In order to prevail on a claim for ineffective assistance of counsel, a defendant must establish that (1) “counsel's representation fell below an objective standard of reasonableness ․ under prevailing professional norms”; and (2) “there is a reasonable probability that, but for counsel's unprofessional errors, the result of the proceeding would have been different.” Strickland v. Washington, 466 U.S. 668, 688, 694, 104 S.Ct. 2052, 80 L.Ed.2d 674 (1984); United States v. Monzon, 359 F.3d 110, 119 (2d Cir.2004). The burden of establishing both constitutionally deficient performance and prejudice is on the defendant. Strickland, 466 U.S. at 687, 104 S.Ct. 2052.
In the instant matter, Koner has failed to establish prejudice. As the district court correctly held, even assuming Koner was not the speaker at the January 25, 2001 meeting, the evidence was still sufficient to establish his guilt. First, Koner did not, during the course of trial or the post-trial motions, dispute his presence at the January 25, 2001 meeting. Second, Koner only disputes three statements from that meeting, which leaves several other statements to support his knowledge of and participation in the scheme. Third, the jury could reasonably have determined that Koner was present at the March 9, 2001 meeting and, therefore, had knowledge of and participated in the scheme. At this meeting, [Dima] Koner's presence is acknowledged twice. Gvozdev states, “[o]h, there's no fucking point in talking about it! Nothing can be corrected now, Dima.” This statement follows a statement that Koner allegedly made and the attribution of which he had not disputed with voice identification evidence. Gvozdev, making another statement in response to Koner, states, “[w]ell, no, damn it, Dima, I just don't want to․ These are your issues, this is your business․” Last, Koner helped manage Tender Medical Clinic and continued to manage the clinic after both these meetings. Certainly, the jury could have reasonably determined that Koner, as a manager of the clinic, had knowledge of what was going on in the clinic.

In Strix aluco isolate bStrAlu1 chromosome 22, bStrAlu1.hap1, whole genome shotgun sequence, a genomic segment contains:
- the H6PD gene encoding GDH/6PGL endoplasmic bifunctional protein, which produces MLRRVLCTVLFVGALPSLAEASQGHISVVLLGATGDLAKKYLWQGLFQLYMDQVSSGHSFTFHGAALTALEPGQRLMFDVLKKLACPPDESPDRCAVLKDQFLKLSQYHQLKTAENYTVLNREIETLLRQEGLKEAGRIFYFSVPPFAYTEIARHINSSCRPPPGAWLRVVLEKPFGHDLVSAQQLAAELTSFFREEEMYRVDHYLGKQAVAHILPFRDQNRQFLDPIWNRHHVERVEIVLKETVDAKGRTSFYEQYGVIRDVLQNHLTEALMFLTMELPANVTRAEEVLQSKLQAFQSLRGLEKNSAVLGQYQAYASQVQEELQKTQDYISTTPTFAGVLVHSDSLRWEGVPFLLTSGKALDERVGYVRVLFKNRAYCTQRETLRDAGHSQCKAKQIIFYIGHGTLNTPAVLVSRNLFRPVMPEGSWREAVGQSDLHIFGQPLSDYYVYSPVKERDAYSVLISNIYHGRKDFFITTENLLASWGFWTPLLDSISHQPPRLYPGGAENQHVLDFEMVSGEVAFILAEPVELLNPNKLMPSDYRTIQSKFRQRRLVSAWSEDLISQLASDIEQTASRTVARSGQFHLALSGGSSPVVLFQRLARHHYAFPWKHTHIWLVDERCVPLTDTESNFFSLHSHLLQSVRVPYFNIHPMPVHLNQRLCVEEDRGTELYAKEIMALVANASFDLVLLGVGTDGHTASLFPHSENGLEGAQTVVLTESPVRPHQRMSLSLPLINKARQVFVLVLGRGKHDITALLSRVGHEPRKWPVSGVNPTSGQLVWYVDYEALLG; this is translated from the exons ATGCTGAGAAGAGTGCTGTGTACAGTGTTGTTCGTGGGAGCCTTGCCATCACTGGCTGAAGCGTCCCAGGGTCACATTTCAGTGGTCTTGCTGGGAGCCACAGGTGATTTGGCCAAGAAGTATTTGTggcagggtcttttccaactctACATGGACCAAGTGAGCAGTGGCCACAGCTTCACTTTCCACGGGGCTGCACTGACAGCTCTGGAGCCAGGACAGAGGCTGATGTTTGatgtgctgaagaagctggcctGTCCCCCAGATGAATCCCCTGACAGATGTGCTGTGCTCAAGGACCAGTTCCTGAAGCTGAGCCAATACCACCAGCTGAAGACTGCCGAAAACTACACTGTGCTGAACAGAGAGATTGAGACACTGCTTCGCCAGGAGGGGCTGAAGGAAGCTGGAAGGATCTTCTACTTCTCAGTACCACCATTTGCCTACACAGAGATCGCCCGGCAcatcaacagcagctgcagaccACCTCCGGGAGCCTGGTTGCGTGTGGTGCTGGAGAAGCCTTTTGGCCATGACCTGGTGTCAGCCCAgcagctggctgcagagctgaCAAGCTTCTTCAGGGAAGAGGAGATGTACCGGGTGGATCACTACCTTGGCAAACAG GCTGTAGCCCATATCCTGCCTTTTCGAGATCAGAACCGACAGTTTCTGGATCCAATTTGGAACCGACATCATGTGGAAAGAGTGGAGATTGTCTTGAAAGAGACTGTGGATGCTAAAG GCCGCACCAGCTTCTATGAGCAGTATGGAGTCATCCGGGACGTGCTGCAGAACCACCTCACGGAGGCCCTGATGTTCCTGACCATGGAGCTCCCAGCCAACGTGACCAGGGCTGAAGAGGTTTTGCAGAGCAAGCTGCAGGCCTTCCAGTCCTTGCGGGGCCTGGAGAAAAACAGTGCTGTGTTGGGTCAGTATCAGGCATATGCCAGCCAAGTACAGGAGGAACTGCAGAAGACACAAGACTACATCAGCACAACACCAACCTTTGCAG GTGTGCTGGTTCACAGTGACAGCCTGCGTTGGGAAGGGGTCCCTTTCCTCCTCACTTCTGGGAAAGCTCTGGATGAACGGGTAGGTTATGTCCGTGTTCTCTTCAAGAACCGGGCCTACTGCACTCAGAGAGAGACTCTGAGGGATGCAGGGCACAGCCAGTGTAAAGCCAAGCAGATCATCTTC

Koner has only disputed, with voice identification evidence, three statements from the January 25, 2001 meeting. Accordingly, even if counsel's performance was deficient and he should have investigated and presented a voice identification analysis, such conduct did not cause Koner prejudice as the jury had ample other evidence from which to find guilt. If a defendant has failed to show prejudice, this court need not consider the objective reasonableness of counsel's actions. See Hill v. Lockhart, 474 U.S. 52, 60, 106 S.Ct. 366, 88 L.Ed.2d 203 (1985). Thus, Koner's conviction is affirmed.
B. THREE-LEVEL ENHANCEMENT
Koner also argues that the district court erred when it applied a three-level enhancement for his managerial role pursuant to § 3B1.1(b) of the Sentencing Guidelines. Koner argues that the district court made no findings to support its conclusion that he was a “manager” or “supervisor” of the criminal activity of which he was convicted and that, in any event, no such findings could have been made based on the evidence presented at trial.
In reviewing a sentence imposed under the Sentencing Guidelines, this court accepts the district court's factual findings unless they are clearly erroneous. 18 U.S.C. § 3742(e). We will not overturn the district court's application of the Sentencing Guidelines to the facts before it unless we conclude that there has been an abuse of discretion. Where a sentencing court's application of the Sentencing Guidelines, however, approaches a purely legal question, we use a de novo standard of review. United States v. Deming, 269 F.3d 107, 109 (2d Cir.2001) (citing United States v. Hernandez-Santiago, 92 F.3d 97, 100 (2d Cir.1996)).